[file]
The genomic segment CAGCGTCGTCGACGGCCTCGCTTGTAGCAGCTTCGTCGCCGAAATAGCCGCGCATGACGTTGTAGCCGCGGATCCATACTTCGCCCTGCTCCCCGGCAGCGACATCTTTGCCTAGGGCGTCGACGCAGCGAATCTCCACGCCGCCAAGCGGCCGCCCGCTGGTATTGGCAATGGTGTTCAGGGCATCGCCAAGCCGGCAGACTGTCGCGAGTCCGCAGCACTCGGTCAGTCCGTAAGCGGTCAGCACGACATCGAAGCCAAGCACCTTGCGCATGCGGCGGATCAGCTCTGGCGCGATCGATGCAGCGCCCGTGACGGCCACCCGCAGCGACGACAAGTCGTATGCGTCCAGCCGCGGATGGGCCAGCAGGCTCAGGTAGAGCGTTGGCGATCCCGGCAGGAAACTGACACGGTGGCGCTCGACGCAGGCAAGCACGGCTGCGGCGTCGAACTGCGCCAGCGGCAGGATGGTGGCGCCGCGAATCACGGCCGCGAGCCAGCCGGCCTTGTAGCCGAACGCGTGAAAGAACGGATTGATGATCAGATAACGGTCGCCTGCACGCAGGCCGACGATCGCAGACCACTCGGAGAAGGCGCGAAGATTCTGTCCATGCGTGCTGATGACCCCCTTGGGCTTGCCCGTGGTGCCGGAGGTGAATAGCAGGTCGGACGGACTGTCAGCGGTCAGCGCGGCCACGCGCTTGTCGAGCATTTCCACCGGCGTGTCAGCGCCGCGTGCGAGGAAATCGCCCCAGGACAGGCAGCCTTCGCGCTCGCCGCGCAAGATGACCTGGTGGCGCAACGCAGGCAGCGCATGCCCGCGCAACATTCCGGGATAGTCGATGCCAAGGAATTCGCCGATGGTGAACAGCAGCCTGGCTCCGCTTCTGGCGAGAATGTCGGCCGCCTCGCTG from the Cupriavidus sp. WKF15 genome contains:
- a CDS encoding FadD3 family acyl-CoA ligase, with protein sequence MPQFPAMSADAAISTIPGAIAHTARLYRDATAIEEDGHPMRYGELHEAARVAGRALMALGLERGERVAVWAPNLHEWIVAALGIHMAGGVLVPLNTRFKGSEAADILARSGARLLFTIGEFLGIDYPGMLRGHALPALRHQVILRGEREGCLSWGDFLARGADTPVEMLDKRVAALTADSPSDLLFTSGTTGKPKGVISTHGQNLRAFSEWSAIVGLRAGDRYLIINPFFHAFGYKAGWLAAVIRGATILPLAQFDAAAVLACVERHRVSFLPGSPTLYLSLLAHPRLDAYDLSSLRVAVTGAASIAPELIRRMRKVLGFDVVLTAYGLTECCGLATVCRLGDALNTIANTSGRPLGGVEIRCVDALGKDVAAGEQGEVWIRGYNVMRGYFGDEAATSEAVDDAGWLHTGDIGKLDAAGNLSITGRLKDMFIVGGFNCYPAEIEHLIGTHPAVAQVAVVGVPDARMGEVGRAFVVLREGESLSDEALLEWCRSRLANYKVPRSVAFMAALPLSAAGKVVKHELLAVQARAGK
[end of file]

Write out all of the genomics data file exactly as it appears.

The genomic segment CAGCGTCGTCGACGGCCTCGCTTGTAGCAGCTTCGTCGCCGAAATAGCCGCGCATGACGTTGTAGCCGCGGATCCATACTTCGCCCTGCTCCCCGGCAGCGACATCTTTGCCTAGGGCGTCGACGCAGCGAATCTCCACGCCGCCAAGCGGCCGCCCGCTGGTATTGGCAATGGTGTTCAGGGCATCGCCAAGCCGGCAGACTGTCGCGAGTCCGCAGCACTCGGTCAGTCCGTAAGCGGTCAGCACGACATCGAAGCCAAGCACCTTGCGCATGCGGCGGATCAGCTCTGGCGCGATCGATGCAGCGCCCGTGACGGCCACCCGCAGCGACGACAAGTCGTATGCGTCCAGCCGCGGATGGGCCAGCAGGCTCAGGTAGAGCGTTGGCGATCCCGGCAGGAAACTGACACGGTGGCGCTCGACGCAGGCAAGCACGGCTGCGGCGTCGAACTGCGCCAGCGGCAGGATGGTGGCGCCGCGAATCACGGCCGCGAGCCAGCCGGCCTTGTAGCCGAACGCGTGAAAGAACGGATTGATGATCAGATAACGGTCGCCTGCACGCAGGCCGACGATCGCAGACCACTCGGAGAAGGCGCGAAGATTCTGTCCATGCGTGCTGATGACCCCCTTGGGCTTGCCCGTGGTGCCGGAGGTGAATAGCAGGTCGGACGGACTGTCAGCGGTCAGCGCGGCCACGCGCTTGTCGAGCATTTCCACCGGCGTGTCAGCGCCGCGTGCGAGGAAATCGCCCCAGGACAGGCAGCCTTCGCGCTCGCCGCGCAAGATGACCTGGTGGCGCAACGCAGGCAGCGCATGCCCGCGCAACATTCCGGGATAGTCGATGCCAAGGAATTCGCCGATGGTGAACAGCAGCCTGGCTCCGCTTCTGGCGAGAATGTCGGCCGCCTCGCTG from the Cupriavidus sp. WKF15 genome contains:
- a CDS encoding FadD3 family acyl-CoA ligase, with protein sequence MPQFPAMSADAAISTIPGAIAHTARLYRDATAIEEDGHPMRYGELHEAARVAGRALMALGLERGERVAVWAPNLHEWIVAALGIHMAGGVLVPLNTRFKGSEAADILARSGARLLFTIGEFLGIDYPGMLRGHALPALRHQVILRGEREGCLSWGDFLARGADTPVEMLDKRVAALTADSPSDLLFTSGTTGKPKGVISTHGQNLRAFSEWSAIVGLRAGDRYLIINPFFHAFGYKAGWLAAVIRGATILPLAQFDAAAVLACVERHRVSFLPGSPTLYLSLLAHPRLDAYDLSSLRVAVTGAASIAPELIRRMRKVLGFDVVLTAYGLTECCGLATVCRLGDALNTIANTSGRPLGGVEIRCVDALGKDVAAGEQGEVWIRGYNVMRGYFGDEAATSEAVDDAGWLHTGDIGKLDAAGNLSITGRLKDMFIVGGFNCYPAEIEHLIGTHPAVAQVAVVGVPDARMGEVGRAFVVLREGESLSDEALLEWCRSRLANYKVPRSVAFMAALPLSAAGKVVKHELLAVQARAGK